The following waiver, courtesy of Anonymous (undated), is so good it's worth sharing: "I understand that during the course of my life I will be required to make decisions, such as where I want to live, whom I want to live with, where I work, how much fun I have, and how I spend my money and time, including how much time I spend waiting for things to get better and people to change, and whom I chose to love.

 » Read more about: A life waiver – are you up to the challenge?  »

In his regular column, Reg Garters (The Press, 04/02/2012) talks of the benefits of regularly reviewing one's personal and working life in the key areas of: physical, mental, family, spiritual, financial, social, community and business. He suggests after completing the review, to jot down the findings in an annual report to oneself. It's a great idea, as it encourages us to check the balance in our lives and to see where and what we are spending our energy and time on.

 » Read more about: Personal annual reports called from personal management trainer  »

Applications for next year's fellowships are invited by 31 July 2012. The Winston Churchill Trust enables a small number of Fellows each year to travel overseas and pursue ideas that will have a benefit to them and the wider community. For details contact Winston Churchill Memorial Trust, P.O. Box 805, Wellington. Phone 0800 824 824  Email: trusts@dia.govt.nz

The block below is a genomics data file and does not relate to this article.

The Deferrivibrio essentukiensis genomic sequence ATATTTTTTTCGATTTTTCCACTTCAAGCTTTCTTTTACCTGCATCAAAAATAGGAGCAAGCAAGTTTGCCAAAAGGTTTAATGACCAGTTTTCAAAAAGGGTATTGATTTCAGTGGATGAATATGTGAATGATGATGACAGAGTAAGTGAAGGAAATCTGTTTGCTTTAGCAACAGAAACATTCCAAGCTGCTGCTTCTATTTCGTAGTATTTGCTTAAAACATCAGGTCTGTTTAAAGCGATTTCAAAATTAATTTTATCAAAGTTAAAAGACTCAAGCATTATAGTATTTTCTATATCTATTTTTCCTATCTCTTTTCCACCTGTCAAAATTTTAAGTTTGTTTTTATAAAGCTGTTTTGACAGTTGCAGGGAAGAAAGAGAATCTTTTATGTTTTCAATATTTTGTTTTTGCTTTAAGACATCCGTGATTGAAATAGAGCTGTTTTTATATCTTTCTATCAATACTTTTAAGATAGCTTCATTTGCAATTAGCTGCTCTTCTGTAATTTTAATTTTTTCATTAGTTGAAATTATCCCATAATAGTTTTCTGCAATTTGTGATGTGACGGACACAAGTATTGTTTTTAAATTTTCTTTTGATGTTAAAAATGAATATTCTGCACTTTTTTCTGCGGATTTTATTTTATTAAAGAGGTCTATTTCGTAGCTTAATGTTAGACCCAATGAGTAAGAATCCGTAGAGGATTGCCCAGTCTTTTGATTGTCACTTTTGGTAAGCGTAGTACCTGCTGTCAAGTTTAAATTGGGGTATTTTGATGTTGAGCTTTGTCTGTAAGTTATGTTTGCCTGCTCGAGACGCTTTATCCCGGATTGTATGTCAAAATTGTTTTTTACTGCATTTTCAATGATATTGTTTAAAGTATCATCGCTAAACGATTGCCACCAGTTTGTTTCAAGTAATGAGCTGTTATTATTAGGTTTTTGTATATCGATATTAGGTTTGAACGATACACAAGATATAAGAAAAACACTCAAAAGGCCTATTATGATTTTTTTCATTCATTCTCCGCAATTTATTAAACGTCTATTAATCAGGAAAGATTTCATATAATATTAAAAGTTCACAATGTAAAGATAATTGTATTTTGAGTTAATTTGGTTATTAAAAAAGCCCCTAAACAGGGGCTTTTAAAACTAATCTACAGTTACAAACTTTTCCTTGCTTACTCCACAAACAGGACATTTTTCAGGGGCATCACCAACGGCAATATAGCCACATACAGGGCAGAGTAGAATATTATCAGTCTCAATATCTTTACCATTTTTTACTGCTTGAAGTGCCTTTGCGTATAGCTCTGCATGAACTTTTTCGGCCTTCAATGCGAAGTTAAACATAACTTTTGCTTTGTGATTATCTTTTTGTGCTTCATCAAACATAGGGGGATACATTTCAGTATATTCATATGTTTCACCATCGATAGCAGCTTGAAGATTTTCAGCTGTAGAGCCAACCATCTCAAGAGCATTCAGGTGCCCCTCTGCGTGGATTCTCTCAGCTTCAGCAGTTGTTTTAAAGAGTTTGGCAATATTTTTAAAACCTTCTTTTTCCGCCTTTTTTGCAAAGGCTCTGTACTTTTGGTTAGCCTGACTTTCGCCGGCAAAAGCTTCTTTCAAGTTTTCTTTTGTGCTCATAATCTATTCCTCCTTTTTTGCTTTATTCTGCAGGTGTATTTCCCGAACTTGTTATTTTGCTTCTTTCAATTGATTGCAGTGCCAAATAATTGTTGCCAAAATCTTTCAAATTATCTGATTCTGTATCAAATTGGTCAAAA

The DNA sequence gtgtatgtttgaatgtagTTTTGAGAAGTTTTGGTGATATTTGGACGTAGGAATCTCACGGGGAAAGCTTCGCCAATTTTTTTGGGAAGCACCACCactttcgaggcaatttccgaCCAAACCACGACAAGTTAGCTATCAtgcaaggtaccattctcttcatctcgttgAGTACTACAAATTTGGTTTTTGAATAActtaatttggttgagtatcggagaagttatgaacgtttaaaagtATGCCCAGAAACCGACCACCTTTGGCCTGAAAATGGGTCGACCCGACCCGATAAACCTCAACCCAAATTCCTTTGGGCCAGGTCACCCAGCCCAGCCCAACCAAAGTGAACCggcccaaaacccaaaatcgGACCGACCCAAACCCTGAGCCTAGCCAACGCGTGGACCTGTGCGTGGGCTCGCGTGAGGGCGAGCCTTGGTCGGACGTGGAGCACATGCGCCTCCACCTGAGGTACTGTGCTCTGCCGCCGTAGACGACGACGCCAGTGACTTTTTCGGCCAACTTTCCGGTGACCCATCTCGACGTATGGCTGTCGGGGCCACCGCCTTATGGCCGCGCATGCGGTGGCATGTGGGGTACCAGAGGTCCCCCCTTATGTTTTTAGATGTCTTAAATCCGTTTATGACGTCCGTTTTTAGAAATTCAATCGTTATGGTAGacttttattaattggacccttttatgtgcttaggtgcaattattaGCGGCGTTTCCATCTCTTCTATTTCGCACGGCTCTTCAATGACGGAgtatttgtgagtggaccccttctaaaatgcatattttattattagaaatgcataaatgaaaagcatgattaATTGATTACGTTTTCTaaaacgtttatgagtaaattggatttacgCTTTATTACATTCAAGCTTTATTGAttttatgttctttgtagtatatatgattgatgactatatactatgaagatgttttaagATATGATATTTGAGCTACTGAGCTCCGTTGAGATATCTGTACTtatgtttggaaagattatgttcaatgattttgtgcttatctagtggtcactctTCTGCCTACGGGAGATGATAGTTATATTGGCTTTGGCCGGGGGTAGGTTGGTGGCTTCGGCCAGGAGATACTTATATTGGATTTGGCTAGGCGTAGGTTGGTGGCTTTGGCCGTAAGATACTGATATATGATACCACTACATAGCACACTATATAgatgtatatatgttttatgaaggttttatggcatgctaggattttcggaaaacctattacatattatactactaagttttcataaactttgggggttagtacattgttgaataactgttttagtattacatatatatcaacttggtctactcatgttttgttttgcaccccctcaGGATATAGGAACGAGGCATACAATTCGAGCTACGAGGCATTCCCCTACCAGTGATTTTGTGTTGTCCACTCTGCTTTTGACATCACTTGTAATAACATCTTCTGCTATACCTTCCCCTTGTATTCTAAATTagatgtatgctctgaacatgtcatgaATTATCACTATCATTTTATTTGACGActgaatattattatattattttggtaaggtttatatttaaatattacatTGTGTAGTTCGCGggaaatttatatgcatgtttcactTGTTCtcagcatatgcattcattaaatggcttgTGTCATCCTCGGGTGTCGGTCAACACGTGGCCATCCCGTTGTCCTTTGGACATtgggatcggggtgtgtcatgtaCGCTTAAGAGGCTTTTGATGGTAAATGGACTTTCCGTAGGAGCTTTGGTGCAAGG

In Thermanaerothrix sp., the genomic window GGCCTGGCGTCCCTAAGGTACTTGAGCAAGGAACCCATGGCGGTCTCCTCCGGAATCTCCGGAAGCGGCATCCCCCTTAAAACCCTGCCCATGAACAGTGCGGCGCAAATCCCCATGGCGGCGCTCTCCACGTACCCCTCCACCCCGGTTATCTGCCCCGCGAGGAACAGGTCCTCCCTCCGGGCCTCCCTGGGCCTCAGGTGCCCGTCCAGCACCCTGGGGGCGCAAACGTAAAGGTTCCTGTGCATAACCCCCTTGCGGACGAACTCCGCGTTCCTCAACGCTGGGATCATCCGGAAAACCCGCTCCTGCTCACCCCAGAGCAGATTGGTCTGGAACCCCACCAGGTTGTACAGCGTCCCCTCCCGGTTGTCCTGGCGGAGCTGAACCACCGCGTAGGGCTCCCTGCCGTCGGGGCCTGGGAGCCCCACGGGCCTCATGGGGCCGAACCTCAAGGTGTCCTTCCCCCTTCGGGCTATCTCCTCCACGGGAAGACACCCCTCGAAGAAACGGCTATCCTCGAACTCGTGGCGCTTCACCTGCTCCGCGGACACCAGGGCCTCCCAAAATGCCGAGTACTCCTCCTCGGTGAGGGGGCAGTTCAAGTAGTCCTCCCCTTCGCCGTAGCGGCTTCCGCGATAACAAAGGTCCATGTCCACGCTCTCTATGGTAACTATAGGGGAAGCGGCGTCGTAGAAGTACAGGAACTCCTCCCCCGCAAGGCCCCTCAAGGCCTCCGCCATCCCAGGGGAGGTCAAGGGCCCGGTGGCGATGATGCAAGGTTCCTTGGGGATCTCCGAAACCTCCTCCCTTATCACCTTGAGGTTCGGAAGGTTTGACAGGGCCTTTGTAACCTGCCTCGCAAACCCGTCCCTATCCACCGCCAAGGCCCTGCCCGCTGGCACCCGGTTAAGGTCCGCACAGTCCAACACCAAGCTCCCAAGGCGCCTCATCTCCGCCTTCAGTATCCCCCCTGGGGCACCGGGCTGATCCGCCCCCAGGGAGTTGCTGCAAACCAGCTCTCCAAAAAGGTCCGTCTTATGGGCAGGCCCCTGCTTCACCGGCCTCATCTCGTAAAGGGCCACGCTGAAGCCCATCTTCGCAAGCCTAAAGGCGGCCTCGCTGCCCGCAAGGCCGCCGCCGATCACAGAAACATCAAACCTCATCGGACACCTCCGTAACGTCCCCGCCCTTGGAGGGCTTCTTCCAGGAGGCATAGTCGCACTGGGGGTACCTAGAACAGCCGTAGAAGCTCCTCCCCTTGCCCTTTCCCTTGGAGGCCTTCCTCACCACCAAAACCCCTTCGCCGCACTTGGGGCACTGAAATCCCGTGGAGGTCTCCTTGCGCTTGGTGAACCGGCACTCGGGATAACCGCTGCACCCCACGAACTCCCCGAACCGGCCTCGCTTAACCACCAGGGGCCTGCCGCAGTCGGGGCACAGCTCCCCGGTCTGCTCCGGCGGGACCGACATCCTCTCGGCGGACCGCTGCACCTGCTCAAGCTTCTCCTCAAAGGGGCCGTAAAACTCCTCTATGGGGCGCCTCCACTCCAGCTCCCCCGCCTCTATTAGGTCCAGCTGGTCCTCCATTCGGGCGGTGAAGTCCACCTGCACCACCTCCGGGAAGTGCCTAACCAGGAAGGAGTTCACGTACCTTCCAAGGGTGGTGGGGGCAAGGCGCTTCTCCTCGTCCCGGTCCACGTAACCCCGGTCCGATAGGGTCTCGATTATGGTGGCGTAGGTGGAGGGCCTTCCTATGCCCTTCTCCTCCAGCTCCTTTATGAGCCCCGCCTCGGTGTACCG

» Read more about: Applications Required for Winston Churchill Fellowships  »

Another natty assessment is the Birkman Method® which examines aspects of behaviours and the motivations that influence them. The Birkman Method® questionnaire contains a total of 295 questions (!) and elicits success factors intrinsic to each individual and provides information that illustrates how people interact with one another. Moreover, the assessment predicts how people can effectively contribute to an organisation's goals. This assessment can be completed online or through a paper questionnaire.

 

 » Read more about: Birkman Method® and success factors  »